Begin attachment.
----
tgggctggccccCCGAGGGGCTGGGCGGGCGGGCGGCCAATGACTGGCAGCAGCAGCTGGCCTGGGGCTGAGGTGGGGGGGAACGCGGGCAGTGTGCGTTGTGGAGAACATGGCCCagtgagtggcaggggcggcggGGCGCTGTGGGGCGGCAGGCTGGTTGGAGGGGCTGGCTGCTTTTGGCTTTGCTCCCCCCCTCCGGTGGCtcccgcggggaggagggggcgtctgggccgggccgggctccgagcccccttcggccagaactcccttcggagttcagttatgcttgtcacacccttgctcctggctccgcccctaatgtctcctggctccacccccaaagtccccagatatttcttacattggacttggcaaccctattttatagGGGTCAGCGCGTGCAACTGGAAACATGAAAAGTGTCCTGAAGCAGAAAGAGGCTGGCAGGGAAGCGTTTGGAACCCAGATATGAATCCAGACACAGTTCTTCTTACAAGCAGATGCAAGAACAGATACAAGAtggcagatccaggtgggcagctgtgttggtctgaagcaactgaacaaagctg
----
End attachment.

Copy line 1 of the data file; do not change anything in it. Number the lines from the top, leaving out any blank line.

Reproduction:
tgggctggccccCCGAGGGGCTGGGCGGGCGGGCGGCCAATGACTGGCAGCAGCAGCTGGCCTGGGGCTGAGGTGGGGGGGAACGCGGGCAGTGTGCGTTGTGGAGAACATGGCCCagtgagtggcaggggcggcggGGCGCTGTGGGGCGGCAGGCTGGTTGGAGGGGCTGGCTGCTTTTGGCTTTGCTCCCCCCCTCCGGTGGCtcccgcggggaggagggggcgtctgggccgggccgggctccgagcccccttcggccagaactcccttcggagttcagttatgcttgtcacacccttgctcctggctccgcccctaatgtctcctggctccacccccaaagtccccagatatttcttacattggacttggcaaccctattttatagGGGTCAGCGCGTGCAACTGGAAACATGAAAAGTGTCCTGAAGCAGAAAGAGGCTGGCAGGGAAGCGTTTGGAACCCAGATATGAATCCAGACACAGTTCTTCTTACAAGCAGATGCAAGAACAGATACAAGAtggcagatccaggtgggcagctgtgttggtctgaagcaactgaacaaagctg